Three-time Pulitzer Prize winner and senior New York Times columnist Thomas Friedman said he regrets the way he expressed himself regarding Prime Minister Benjamin Netanyahu's warm reception by both houses of Congress in May.
In a New York Times column on Dec. 13 titled "Newt, Mitt, Bibi and Vladimir," Friedman censured Newt Gingrich for his recent remark that the Palestinians are an "invented" people, a statement, Friedman said, which was nothing more than an unabashed attempt to pander for Jewish votes. Friedman then carried his argument further, issuing several paragraphs later what Ron Kampeas at the Jewish Telegraph Agency called a "throwaway line" as he revisited Israeli Prime Minister Benjamin Netanyahu's address to Congress this past May. "I sure hope that Israel’s Prime Minister, Benjamin Netanyahu, understands that the standing ovation he got in Congress this year was not for his politics. That ovation was bought and paid for by the Israel lobby," Friedman wrote.
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The remark raised hackles across the Jewish world. Renowned talk show host and columnist Dennis Prager, for instance, wrote that if a non-Jew had written those words, he would have been condemned for anti-Semitism. "If a non-Jew had written this, he would have been severely condemned for writing something outright anti-Semitic. The notion that Jews manipulate the levers of power in Western societies for their own nefarious ends is probably the most enduring of all the West's Jew-hating myths."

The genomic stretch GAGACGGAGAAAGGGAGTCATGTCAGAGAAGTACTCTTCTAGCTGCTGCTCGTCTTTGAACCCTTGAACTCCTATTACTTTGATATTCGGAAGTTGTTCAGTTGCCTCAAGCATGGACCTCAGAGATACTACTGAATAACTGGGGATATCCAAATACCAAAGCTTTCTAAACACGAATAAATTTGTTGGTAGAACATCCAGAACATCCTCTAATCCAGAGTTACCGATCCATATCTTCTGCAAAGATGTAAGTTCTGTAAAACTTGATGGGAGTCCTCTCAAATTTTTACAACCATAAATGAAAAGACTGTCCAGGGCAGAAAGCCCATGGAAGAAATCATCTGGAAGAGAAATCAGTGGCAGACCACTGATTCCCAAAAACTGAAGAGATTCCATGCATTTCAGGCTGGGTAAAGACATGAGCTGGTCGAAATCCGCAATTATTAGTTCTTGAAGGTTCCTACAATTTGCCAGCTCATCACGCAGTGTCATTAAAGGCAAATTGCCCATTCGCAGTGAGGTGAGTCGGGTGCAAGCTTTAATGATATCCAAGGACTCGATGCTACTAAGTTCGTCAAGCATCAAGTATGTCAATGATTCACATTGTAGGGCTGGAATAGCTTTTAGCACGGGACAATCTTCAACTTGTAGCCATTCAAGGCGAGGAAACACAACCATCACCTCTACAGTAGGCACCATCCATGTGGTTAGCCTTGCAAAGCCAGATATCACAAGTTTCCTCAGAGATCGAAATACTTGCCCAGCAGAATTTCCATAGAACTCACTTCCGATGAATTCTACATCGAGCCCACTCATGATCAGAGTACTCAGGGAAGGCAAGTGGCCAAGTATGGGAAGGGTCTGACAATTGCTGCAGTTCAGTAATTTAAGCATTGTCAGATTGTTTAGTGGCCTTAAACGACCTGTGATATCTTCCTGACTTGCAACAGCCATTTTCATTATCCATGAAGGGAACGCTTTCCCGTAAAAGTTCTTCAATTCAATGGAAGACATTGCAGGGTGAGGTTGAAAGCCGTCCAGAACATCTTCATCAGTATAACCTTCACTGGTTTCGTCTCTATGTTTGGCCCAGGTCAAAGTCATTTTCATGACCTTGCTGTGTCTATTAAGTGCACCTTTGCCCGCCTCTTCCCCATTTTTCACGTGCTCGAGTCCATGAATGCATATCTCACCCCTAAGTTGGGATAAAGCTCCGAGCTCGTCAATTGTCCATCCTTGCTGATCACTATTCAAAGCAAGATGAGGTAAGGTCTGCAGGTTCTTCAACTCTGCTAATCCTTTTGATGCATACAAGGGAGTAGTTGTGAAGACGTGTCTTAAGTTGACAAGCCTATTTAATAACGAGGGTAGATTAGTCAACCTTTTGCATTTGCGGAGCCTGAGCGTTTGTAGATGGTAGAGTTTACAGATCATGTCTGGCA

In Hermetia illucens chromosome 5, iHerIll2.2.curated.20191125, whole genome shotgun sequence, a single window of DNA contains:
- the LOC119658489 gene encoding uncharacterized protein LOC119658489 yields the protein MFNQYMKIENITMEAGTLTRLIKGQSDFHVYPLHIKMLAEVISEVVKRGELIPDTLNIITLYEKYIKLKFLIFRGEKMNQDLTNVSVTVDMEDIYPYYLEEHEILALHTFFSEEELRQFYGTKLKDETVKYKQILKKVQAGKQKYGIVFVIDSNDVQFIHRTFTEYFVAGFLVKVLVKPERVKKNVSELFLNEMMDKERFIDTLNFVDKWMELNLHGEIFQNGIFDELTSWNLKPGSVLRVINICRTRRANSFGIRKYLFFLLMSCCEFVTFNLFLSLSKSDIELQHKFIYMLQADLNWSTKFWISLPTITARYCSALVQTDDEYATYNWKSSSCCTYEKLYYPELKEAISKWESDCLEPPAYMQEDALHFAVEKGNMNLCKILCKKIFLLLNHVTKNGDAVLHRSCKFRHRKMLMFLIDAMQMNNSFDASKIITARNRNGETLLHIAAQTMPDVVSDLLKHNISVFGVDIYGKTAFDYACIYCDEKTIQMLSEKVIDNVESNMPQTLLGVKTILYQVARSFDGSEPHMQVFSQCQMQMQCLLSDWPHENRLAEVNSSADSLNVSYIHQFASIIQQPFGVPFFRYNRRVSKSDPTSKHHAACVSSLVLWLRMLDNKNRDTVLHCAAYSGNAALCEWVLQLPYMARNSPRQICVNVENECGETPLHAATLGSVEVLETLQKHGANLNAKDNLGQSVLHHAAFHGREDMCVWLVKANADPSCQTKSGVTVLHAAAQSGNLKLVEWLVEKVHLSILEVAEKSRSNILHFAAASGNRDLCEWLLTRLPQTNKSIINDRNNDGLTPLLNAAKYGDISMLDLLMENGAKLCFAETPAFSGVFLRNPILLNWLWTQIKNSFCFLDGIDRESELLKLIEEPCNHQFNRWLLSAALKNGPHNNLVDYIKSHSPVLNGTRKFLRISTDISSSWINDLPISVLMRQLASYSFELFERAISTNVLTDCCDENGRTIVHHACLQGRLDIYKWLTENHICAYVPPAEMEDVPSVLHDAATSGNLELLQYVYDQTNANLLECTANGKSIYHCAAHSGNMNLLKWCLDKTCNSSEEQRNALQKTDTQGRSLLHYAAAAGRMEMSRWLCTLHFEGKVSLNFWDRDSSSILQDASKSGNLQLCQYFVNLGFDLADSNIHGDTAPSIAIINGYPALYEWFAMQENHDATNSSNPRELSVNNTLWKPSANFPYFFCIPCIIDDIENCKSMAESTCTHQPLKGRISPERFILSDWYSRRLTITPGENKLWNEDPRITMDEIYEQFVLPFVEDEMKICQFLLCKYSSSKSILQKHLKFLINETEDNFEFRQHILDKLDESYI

After Friedman's column was published, The New York Times offered Netanyahu the opportunity to write an opinion piece in response, but Netanyahu’s senior adviser Ron Dermer declined the offer on Netanyahu's behalf, saying Friedman's remark was just a single instance of the paper's anti-Israel position.
"In retrospect I probably should have used a more precise term like ‘engineered’ by the Israel lobby," Friedman told The Jewish Week on Tuesday. "A term that does not suggest grand conspiracy theories that I don’t subscribe to. It would have helped people focus on my argument, which I stand by 100 percent."
Friedman's assertion that U.S. support for Israel was purchased rather than the result of persuasion had been seized upon by bloggers and politicians. Rep. Steven R. Rothman, Democrat of New Jersey, said in a statement, "Thomas Friedman’s defamation against the vast majority of Americans who support the Jewish state of Israel, in his New York Times opinion piece today, is scurrilous, destructive and harmful to Israel and her advocates in the U.S. Mr. Friedman is not only wrong, but he’s aiding and abetting a dangerous narrative about the U.S.-Israel relationship and its American supporters."
Rothman went on to explain why he himself stood up for Netanyahu. "I gave Prime Minister Netanyahu a standing ovation, not because of any nefarious lobby, but because it is in America’s vital national security interests to support the Jewish state of Israel and it is right for Congress to give a warm welcome to the leader of such a dear and essential ally. Mr. Friedman owes us all an apology."
Other writers, however, applauded Friedman for having the courage to speak plainly about an issue, they say, that has long been wielding undue influence over U.S. politics - the lack of healthy debate over the issue of Israel, warts and all.
Friedman's editorial, and his so-called "throwaway line" about the undue influence of the Israel lobby in the U.S., is simply a referendum on a problem, Glenn Greenwald, a best-selling author who blogs for Salon, says. "Even long-time stalwart Israel supporters like Tom Friedman now describe how U.S. officials are 'hostage' to the 'powerful pro-Israel lobby' that can force them to place Israel’s interests over their own country’s."
Meanwhile, Friedman is coming under fire from the American Left as well. In the recently published "The Imperial Messenger: Thomas Friedman at Work," by Pulse Media editor and feature writer Belen Fernandez, Thomas Friedman's writings over the years are analyzed and taken to task. The author accuses Thomas Friedman of imperialist hubris, Orientalism and a "special relationship with Israel that ignores Israel's "apartheid" policies and "murderous blockade of Gaza."
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